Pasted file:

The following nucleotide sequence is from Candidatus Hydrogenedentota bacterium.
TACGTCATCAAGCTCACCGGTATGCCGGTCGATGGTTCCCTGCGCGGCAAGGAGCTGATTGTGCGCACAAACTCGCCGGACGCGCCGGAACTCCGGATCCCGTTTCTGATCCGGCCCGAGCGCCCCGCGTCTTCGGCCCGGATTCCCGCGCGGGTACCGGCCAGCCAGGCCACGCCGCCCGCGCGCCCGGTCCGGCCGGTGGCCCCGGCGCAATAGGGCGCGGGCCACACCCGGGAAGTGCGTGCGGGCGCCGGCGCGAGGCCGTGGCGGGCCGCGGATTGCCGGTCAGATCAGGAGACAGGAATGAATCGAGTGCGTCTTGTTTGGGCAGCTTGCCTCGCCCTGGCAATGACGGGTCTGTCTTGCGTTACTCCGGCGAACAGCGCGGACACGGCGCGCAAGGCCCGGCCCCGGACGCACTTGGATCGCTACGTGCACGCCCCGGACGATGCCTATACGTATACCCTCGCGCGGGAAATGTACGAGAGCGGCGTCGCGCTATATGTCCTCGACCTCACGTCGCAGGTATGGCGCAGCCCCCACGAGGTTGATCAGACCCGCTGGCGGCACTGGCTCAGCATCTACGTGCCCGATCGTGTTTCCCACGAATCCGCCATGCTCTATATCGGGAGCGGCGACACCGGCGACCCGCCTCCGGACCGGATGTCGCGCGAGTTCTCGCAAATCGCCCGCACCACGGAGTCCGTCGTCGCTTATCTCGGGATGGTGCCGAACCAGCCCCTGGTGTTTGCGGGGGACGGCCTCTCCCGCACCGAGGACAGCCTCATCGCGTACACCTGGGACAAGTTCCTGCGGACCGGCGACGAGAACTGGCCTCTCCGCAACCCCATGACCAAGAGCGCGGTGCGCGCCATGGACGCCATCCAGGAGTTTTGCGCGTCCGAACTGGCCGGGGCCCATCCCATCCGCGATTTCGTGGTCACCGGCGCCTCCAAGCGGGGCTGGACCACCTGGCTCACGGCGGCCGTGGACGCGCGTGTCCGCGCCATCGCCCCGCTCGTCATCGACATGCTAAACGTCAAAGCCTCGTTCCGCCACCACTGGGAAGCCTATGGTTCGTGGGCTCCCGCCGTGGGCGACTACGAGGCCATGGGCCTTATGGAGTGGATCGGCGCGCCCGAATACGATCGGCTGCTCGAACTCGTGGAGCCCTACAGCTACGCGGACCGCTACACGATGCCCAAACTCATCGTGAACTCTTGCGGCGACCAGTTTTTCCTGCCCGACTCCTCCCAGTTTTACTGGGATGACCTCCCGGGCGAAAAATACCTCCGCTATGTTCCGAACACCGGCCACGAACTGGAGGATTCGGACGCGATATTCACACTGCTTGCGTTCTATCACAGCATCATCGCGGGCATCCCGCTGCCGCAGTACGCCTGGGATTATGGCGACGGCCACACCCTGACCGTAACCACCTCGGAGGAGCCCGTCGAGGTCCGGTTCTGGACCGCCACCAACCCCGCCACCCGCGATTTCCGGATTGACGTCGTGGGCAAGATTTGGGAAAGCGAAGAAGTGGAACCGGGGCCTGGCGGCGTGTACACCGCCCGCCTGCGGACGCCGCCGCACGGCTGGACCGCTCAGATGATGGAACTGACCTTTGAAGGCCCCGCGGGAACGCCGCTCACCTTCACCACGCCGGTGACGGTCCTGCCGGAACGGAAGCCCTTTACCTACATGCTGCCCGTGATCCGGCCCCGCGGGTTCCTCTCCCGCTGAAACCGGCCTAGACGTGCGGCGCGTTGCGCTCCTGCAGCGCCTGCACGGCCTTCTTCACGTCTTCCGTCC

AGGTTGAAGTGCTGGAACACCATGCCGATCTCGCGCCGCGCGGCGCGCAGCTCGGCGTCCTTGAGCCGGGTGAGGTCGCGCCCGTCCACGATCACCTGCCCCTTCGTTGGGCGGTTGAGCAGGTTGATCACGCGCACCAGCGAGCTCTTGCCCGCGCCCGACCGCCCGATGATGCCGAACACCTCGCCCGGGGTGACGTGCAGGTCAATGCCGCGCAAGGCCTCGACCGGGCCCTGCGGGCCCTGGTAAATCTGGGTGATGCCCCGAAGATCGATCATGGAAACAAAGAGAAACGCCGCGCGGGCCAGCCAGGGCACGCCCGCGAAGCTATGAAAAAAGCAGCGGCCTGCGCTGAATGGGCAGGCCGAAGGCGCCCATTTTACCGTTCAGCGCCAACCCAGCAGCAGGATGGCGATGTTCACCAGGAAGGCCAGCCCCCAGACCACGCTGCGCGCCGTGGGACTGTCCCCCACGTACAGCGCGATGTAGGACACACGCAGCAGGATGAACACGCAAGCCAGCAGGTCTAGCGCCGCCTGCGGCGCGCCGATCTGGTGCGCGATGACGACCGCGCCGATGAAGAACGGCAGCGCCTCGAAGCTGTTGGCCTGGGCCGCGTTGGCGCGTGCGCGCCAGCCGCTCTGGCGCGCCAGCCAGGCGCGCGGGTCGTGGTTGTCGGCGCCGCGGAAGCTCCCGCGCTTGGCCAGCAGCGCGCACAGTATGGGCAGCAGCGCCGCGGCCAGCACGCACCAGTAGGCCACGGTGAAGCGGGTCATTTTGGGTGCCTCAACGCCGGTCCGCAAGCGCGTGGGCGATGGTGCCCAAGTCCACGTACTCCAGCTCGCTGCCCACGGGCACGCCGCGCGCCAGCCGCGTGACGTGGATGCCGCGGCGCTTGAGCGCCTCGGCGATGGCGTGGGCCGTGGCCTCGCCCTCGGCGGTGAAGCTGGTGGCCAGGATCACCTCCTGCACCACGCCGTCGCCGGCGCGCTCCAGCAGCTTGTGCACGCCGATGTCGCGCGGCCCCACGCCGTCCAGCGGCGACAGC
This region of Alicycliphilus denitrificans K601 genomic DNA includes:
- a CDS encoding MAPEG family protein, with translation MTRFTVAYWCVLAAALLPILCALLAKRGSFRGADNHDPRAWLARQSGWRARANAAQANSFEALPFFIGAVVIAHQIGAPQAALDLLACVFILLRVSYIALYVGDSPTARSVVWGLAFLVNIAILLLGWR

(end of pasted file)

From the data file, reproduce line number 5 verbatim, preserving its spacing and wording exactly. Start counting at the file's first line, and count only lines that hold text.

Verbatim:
- a CDS encoding MAPEG family protein, with translation MTRFTVAYWCVLAAALLPILCALLAKRGSFRGADNHDPRAWLARQSGWRARANAAQANSFEALPFFIGAVVIAHQIGAPQAALDLLACVFILLRVSYIALYVGDSPTARSVVWGLAFLVNIAILLLGWR